Making the Weight Loss Surgery Choice
Find a Surgeon
Questions to Ask Your Doctor
Questions to Ask Your Surgeon
The Importance of Support
Insurance For Bariatric Surgery Financial Considerations
Calling your Insurer
Preparing for Weight Loss Surgery
What to take to the hospital
Mapping out your plan of attack
So, you're ready for weight loss surgery. At this point, there are several things that need to be done, but different ways they can happen. One way to make your weight loss surgery choice is to pick a surgeon and then let their office handle everything for you. For some centers, this may work fine. Here, we offer a breakdown of the various steps involved and invite you to consider taking a more active role in managing the process. Provided that you proceed with care, not only might the weight loss surgery process go much faster but you'll be better empowered to monitor and handle any setbacks.
For the weight loss surgery process, you need:
- a surgeon covered under your plan
- a referral from your PCP to that surgeon
- a host of letters from clinical specialists documenting medical necessity of the weight loss surgery.
Here is a possible sequence of events leading to weight loss surgery:
- Research candidate surgeons you feel comfortable with.
- Contact your insurer with specific questions and determine if you have insurance for bariatric surgery.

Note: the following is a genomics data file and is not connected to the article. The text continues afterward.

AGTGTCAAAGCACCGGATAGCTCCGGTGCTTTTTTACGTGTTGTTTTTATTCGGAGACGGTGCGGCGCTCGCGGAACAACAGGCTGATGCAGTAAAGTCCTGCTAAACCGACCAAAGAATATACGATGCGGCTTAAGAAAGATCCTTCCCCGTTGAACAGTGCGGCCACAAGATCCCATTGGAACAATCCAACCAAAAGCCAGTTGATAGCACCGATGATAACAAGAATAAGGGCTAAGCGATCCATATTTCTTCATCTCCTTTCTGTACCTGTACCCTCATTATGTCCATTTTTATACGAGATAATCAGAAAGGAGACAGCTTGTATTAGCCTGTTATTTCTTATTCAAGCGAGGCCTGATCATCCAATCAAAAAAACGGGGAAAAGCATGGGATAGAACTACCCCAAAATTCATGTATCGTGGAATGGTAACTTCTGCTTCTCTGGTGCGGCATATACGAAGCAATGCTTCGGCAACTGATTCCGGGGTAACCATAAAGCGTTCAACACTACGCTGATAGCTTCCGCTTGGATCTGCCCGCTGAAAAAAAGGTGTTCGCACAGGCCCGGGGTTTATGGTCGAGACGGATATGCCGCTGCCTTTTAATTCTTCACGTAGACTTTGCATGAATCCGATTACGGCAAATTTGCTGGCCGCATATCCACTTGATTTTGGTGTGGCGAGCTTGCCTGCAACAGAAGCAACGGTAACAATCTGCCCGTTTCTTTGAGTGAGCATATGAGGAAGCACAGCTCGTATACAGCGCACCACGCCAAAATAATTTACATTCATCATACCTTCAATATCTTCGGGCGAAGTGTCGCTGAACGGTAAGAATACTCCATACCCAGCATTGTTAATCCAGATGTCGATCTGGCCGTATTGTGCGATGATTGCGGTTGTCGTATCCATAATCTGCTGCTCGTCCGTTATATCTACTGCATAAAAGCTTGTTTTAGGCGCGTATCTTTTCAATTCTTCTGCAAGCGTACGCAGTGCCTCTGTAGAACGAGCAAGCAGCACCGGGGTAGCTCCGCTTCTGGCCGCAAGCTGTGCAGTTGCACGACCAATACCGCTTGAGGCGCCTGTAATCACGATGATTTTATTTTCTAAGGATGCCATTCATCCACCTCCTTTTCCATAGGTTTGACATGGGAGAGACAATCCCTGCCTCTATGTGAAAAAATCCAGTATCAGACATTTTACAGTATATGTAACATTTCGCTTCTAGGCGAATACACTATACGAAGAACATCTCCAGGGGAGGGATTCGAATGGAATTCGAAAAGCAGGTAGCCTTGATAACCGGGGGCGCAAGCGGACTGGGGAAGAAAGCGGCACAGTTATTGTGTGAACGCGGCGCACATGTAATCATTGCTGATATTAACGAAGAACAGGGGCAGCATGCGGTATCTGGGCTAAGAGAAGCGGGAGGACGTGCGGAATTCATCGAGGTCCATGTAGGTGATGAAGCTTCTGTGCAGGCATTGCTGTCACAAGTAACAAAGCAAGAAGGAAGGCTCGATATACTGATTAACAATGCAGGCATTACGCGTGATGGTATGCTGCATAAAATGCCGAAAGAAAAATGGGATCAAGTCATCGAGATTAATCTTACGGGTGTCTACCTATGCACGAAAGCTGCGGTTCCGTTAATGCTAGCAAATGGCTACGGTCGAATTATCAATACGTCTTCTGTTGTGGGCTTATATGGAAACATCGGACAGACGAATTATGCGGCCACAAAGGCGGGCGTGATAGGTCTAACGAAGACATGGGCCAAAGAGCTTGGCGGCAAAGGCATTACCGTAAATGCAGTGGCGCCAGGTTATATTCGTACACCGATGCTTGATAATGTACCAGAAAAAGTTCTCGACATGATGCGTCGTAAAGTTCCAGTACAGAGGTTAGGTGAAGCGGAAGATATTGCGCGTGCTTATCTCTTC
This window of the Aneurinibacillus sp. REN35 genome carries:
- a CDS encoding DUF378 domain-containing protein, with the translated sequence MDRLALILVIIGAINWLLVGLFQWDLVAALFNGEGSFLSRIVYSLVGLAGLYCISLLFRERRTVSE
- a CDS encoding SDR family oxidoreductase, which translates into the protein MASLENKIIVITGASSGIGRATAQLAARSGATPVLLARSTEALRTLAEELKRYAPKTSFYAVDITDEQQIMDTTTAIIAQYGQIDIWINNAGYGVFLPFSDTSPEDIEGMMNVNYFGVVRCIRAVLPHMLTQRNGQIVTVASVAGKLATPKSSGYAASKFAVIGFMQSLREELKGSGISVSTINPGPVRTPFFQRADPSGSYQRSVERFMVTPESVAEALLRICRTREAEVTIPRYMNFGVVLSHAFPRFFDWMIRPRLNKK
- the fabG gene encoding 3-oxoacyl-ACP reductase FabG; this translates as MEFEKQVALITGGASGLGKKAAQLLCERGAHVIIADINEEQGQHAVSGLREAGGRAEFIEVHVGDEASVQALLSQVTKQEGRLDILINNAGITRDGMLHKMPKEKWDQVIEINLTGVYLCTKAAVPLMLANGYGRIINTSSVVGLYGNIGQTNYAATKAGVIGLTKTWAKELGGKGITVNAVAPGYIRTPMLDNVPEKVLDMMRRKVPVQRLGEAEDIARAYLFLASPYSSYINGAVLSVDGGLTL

- Narrow your surgeon selection based on network participation and surgery type covered.
- Obtain letters from clinical specialists such as a dietician and psychologist regarding your need for weight loss surgery.
- Obtain a letter of medical necessity and referral to a surgeon from your primary care physician (PCP). Note: in some cases you may need a referral from your PCP in order to do the previous step.
- Visit your surgeon and mail out your packet to the insurance company.
Click here to watch our “Making the Journey” movie, an interactive walk through the process, to better understand the weight loss surgery journey.
Find a Surgeon
Obesity is a lifelong disease and is best treated by a Center that can provide you with many different weight loss surgery options plus long-term follow-up treatment. Visit Centers you are considering to see if the facility is clean and the staff friendly and knowledgeable. Check pricing and insurance for bariatric surgery. Use the Internet to research the Center's outcomes.